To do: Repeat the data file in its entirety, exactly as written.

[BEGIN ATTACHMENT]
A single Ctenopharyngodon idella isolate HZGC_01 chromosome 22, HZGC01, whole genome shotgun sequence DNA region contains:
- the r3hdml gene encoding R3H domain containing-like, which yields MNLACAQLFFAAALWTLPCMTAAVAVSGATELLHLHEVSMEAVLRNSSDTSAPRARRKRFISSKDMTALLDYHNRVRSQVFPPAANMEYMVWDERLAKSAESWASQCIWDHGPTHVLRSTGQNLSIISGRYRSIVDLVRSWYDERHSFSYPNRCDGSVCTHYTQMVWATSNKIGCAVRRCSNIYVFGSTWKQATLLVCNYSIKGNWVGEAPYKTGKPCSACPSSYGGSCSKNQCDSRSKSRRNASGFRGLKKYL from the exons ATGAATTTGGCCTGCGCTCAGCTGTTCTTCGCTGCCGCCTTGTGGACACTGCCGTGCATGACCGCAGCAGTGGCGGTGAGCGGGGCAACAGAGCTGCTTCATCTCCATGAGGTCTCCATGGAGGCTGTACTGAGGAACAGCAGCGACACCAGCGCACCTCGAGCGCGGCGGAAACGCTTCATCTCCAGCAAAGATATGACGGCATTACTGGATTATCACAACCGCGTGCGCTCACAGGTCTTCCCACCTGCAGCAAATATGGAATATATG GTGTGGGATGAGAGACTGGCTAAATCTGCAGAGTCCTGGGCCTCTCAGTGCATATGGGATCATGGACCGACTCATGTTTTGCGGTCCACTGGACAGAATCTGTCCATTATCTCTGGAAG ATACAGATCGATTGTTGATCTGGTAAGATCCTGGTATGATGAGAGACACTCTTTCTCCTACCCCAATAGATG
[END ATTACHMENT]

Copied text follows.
A single Ctenopharyngodon idella isolate HZGC_01 chromosome 22, HZGC01, whole genome shotgun sequence DNA region contains:
- the r3hdml gene encoding R3H domain containing-like, which yields MNLACAQLFFAAALWTLPCMTAAVAVSGATELLHLHEVSMEAVLRNSSDTSAPRARRKRFISSKDMTALLDYHNRVRSQVFPPAANMEYMVWDERLAKSAESWASQCIWDHGPTHVLRSTGQNLSIISGRYRSIVDLVRSWYDERHSFSYPNRCDGSVCTHYTQMVWATSNKIGCAVRRCSNIYVFGSTWKQATLLVCNYSIKGNWVGEAPYKTGKPCSACPSSYGGSCSKNQCDSRSKSRRNASGFRGLKKYL from the exons ATGAATTTGGCCTGCGCTCAGCTGTTCTTCGCTGCCGCCTTGTGGACACTGCCGTGCATGACCGCAGCAGTGGCGGTGAGCGGGGCAACAGAGCTGCTTCATCTCCATGAGGTCTCCATGGAGGCTGTACTGAGGAACAGCAGCGACACCAGCGCACCTCGAGCGCGGCGGAAACGCTTCATCTCCAGCAAAGATATGACGGCATTACTGGATTATCACAACCGCGTGCGCTCACAGGTCTTCCCACCTGCAGCAAATATGGAATATATG GTGTGGGATGAGAGACTGGCTAAATCTGCAGAGTCCTGGGCCTCTCAGTGCATATGGGATCATGGACCGACTCATGTTTTGCGGTCCACTGGACAGAATCTGTCCATTATCTCTGGAAG ATACAGATCGATTGTTGATCTGGTAAGATCCTGGTATGATGAGAGACACTCTTTCTCCTACCCCAATAGATG